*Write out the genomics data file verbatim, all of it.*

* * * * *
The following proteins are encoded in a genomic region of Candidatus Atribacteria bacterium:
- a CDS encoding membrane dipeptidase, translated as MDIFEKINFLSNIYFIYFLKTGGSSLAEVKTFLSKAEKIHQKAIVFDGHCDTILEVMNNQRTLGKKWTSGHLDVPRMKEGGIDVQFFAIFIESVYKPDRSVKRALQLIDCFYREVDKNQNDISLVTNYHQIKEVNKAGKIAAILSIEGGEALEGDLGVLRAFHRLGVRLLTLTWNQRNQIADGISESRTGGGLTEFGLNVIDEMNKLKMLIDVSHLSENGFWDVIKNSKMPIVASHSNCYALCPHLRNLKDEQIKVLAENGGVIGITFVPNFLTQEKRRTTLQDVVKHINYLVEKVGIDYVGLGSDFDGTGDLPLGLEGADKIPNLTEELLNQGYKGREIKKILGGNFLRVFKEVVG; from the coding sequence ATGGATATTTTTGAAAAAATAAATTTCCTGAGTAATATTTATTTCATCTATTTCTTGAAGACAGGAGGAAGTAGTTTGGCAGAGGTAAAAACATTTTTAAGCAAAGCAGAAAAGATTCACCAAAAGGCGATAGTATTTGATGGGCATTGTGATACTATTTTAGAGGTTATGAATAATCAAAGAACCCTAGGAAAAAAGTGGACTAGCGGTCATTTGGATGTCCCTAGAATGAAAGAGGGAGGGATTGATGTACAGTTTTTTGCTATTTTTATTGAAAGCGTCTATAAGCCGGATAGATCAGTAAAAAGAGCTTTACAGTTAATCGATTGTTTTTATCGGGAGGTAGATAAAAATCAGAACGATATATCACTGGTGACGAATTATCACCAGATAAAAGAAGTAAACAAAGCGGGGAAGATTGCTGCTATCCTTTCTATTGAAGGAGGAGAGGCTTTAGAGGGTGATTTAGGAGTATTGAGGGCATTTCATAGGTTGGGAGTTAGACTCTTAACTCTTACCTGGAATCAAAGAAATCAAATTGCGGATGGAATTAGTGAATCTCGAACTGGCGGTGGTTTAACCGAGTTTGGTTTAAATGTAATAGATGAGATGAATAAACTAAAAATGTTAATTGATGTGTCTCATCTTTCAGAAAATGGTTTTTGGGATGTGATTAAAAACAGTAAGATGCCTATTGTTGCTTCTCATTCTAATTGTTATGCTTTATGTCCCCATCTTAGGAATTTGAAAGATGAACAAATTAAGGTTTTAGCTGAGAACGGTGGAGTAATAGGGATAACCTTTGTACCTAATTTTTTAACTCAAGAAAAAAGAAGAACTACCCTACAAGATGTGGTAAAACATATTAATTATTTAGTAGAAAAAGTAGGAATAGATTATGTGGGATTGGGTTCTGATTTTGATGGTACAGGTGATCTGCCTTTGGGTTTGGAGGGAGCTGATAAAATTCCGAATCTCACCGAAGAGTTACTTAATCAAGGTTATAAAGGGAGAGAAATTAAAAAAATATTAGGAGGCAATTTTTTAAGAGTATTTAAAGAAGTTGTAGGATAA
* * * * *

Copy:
The following proteins are encoded in a genomic region of Candidatus Atribacteria bacterium:
- a CDS encoding membrane dipeptidase, translated as MDIFEKINFLSNIYFIYFLKTGGSSLAEVKTFLSKAEKIHQKAIVFDGHCDTILEVMNNQRTLGKKWTSGHLDVPRMKEGGIDVQFFAIFIESVYKPDRSVKRALQLIDCFYREVDKNQNDISLVTNYHQIKEVNKAGKIAAILSIEGGEALEGDLGVLRAFHRLGVRLLTLTWNQRNQIADGISESRTGGGLTEFGLNVIDEMNKLKMLIDVSHLSENGFWDVIKNSKMPIVASHSNCYALCPHLRNLKDEQIKVLAENGGVIGITFVPNFLTQEKRRTTLQDVVKHINYLVEKVGIDYVGLGSDFDGTGDLPLGLEGADKIPNLTEELLNQGYKGREIKKILGGNFLRVFKEVVG; from the coding sequence ATGGATATTTTTGAAAAAATAAATTTCCTGAGTAATATTTATTTCATCTATTTCTTGAAGACAGGAGGAAGTAGTTTGGCAGAGGTAAAAACATTTTTAAGCAAAGCAGAAAAGATTCACCAAAAGGCGATAGTATTTGATGGGCATTGTGATACTATTTTAGAGGTTATGAATAATCAAAGAACCCTAGGAAAAAAGTGGACTAGCGGTCATTTGGATGTCCCTAGAATGAAAGAGGGAGGGATTGATGTACAGTTTTTTGCTATTTTTATTGAAAGCGTCTATAAGCCGGATAGATCAGTAAAAAGAGCTTTACAGTTAATCGATTGTTTTTATCGGGAGGTAGATAAAAATCAGAACGATATATCACTGGTGACGAATTATCACCAGATAAAAGAAGTAAACAAAGCGGGGAAGATTGCTGCTATCCTTTCTATTGAAGGAGGAGAGGCTTTAGAGGGTGATTTAGGAGTATTGAGGGCATTTCATAGGTTGGGAGTTAGACTCTTAACTCTTACCTGGAATCAAAGAAATCAAATTGCGGATGGAATTAGTGAATCTCGAACTGGCGGTGGTTTAACCGAGTTTGGTTTAAATGTAATAGATGAGATGAATAAACTAAAAATGTTAATTGATGTGTCTCATCTTTCAGAAAATGGTTTTTGGGATGTGATTAAAAACAGTAAGATGCCTATTGTTGCTTCTCATTCTAATTGTTATGCTTTATGTCCCCATCTTAGGAATTTGAAAGATGAACAAATTAAGGTTTTAGCTGAGAACGGTGGAGTAATAGGGATAACCTTTGTACCTAATTTTTTAACTCAAGAAAAAAGAAGAACTACCCTACAAGATGTGGTAAAACATATTAATTATTTAGTAGAAAAAGTAGGAATAGATTATGTGGGATTGGGTTCTGATTTTGATGGTACAGGTGATCTGCCTTTGGGTTTGGAGGGAGCTGATAAAATTCCGAATCTCACCGAAGAGTTACTTAATCAAGGTTATAAAGGGAGAGAAATTAAAAAAATATTAGGAGGCAATTTTTTAAGAGTATTTAAAGAAGTTGTAGGATAA